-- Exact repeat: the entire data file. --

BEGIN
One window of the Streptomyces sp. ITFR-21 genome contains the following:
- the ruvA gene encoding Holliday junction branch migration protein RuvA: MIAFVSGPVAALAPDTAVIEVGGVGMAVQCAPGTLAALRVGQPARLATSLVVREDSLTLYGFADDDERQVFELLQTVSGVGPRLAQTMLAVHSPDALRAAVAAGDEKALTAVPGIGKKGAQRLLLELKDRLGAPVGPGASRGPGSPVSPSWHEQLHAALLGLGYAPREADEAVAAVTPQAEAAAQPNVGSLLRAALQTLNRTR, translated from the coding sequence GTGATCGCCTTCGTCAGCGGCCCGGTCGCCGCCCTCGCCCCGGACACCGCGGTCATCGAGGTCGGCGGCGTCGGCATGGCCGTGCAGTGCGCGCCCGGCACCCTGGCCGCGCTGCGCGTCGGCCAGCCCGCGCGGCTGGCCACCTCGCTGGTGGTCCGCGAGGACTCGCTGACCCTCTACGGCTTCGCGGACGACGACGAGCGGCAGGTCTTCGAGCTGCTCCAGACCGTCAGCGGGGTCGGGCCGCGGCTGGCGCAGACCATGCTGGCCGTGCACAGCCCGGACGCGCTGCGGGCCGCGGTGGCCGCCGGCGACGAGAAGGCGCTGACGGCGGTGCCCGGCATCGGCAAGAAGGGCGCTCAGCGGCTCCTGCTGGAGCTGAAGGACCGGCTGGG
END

One window of the Streptomyces sp. ITFR-21 genome contains the following:
- the ruvA gene encoding Holliday junction branch migration protein RuvA: MIAFVSGPVAALAPDTAVIEVGGVGMAVQCAPGTLAALRVGQPARLATSLVVREDSLTLYGFADDDERQVFELLQTVSGVGPRLAQTMLAVHSPDALRAAVAAGDEKALTAVPGIGKKGAQRLLLELKDRLGAPVGPGASRGPGSPVSPSWHEQLHAALLGLGYAPREADEAVAAVTPQAEAAAQPNVGSLLRAALQTLNRTR, translated from the coding sequence GTGATCGCCTTCGTCAGCGGCCCGGTCGCCGCCCTCGCCCCGGACACCGCGGTCATCGAGGTCGGCGGCGTCGGCATGGCCGTGCAGTGCGCGCCCGGCACCCTGGCCGCGCTGCGCGTCGGCCAGCCCGCGCGGCTGGCCACCTCGCTGGTGGTCCGCGAGGACTCGCTGACCCTCTACGGCTTCGCGGACGACGACGAGCGGCAGGTCTTCGAGCTGCTCCAGACCGTCAGCGGGGTCGGGCCGCGGCTGGCGCAGACCATGCTGGCCGTGCACAGCCCGGACGCGCTGCGGGCCGCGGTGGCCGCCGGCGACGAGAAGGCGCTGACGGCGGTGCCCGGCATCGGCAAGAAGGGCGCTCAGCGGCTCCTGCTGGAGCTGAAGGACCGGCTGGG